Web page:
Current NHS waiting lists are pushing more people to pay for private care as the nation’s health service struggles following the Covid-19 pandemic.
Following record delays in accessing treatment and care, an alarming number of the public are opting to pay for private medical treatment. Current waiting times, which have been disastrously impacted by the priority of the pandemic response, now stand at critical levels as more than six million people are waiting to be seen and treated by healthcare professionals. This has raised serious issues for treatment areas such as oncology, where the Government’s ambition to radically improve early cancer diagnosis and treatment is failing.
The movement of patients from the NHS waiting list to private care has provided growth for private hospital operators over the last two years, a trend which shows no signs of stopping. A recent report revealed forecasts of private hospital operators, who expect the boom from patients preferring to pay than wait to continue for at least the next three to five years. Half of industry experts are expecting the market to grow by 10-15% by 2025.
Spire Healthcare, the UK’s biggest private hospital group, disclosed in its most recent annual account that is had recorded a 115% jump in the number of people paying for their own care between 2020 and 2021. This helped it to increase its revenues from £920 million in 2020 to £1.11 billion last year, the firm said.
The main demographic being pushed into private treatment are primarily over 55-year-olds with more disposable income to pay for treatment and care. The dominant procedures and treatments which people are choosing to go privately are for diagnostic tests, cataract removals and joint replacements.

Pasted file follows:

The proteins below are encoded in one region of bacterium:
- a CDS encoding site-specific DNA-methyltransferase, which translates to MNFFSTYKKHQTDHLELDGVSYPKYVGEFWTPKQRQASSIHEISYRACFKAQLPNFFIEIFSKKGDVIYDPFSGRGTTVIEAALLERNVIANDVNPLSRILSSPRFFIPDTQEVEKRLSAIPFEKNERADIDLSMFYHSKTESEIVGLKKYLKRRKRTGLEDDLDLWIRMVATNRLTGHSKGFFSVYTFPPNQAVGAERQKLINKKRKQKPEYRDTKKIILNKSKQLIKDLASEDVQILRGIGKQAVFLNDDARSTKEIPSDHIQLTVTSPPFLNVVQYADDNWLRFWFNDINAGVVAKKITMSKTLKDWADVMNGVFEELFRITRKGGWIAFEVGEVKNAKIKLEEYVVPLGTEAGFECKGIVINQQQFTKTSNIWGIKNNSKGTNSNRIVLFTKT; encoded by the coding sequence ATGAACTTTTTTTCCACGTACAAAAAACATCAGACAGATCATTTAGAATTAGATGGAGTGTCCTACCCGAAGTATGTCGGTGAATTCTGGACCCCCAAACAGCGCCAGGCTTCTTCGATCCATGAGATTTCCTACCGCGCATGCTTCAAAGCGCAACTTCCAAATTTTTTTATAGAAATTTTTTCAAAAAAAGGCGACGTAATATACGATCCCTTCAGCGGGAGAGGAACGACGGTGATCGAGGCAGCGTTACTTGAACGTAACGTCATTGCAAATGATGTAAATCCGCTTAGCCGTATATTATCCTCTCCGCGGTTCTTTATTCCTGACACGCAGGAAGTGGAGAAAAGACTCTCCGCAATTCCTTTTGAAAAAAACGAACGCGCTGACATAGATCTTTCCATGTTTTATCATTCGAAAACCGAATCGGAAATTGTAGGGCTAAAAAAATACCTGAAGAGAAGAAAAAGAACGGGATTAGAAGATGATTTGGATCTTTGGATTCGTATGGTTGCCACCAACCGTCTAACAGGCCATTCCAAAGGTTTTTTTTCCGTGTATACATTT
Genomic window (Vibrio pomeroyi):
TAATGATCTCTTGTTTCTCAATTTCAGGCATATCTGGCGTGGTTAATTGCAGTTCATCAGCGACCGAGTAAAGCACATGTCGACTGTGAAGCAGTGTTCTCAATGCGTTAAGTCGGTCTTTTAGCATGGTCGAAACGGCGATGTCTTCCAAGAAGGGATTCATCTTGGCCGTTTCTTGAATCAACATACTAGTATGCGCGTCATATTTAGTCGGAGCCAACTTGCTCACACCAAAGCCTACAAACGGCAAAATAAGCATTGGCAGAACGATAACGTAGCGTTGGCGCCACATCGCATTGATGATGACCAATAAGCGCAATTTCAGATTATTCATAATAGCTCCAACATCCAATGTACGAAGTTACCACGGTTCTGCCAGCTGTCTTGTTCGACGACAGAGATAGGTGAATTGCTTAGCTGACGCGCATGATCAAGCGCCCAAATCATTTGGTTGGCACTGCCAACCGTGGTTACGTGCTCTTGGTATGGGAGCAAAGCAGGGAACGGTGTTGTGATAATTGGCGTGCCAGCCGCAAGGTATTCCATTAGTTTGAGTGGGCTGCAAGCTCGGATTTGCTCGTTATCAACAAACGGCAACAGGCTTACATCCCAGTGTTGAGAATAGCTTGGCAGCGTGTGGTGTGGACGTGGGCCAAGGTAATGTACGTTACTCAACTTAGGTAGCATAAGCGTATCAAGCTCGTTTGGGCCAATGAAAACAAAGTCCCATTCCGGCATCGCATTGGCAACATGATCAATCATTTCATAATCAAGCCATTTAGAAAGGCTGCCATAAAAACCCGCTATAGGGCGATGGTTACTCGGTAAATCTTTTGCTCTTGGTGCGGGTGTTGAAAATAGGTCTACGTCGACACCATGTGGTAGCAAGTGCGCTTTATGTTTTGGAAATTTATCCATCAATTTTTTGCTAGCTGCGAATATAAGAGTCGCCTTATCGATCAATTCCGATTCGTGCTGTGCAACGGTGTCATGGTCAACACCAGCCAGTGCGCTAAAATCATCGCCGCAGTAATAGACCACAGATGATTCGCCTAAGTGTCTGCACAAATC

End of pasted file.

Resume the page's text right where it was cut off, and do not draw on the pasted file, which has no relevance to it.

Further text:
Dr Tony O’Sullivan, a former NHS consultant and co-chair of the campaign group Keep Our NHS Public, said: “The government’s deliberate and sustained running down of the health service has resulted in a two-tier system. The NHS is now in a permanent state of distress, leaving patients desperate for care, and – if they can afford it – feeling as if they have no choice but to go private, undermining the very vision of equality and care a well-funded NHS was so famous for”.
The Government faces perhaps their biggest political challenge with the NHS backlog which has been pushed to extreme levels following the pandemic. Waiting times for treatment and care is always a challenge for any government with a stretched healthcare budget, yet the numbers of tax payers being forced to pay for private care will be alarming for the Conservatives.
Whilst the NHS was monumental in the fight against coronavirus, the pandemic highlighted the deep, structural issues of staff recruitment and retention that currently plague the health service. The Government therefore has to look beyond just financials and look to foster a better environment throughout the NHS and the wider life sciences sector. There is no easy fix to clearing the backlog, but the justification of spending tax payer’s money on health services they can’t reasonably access is unsustainable in the long-term.
Photo credit: Liz West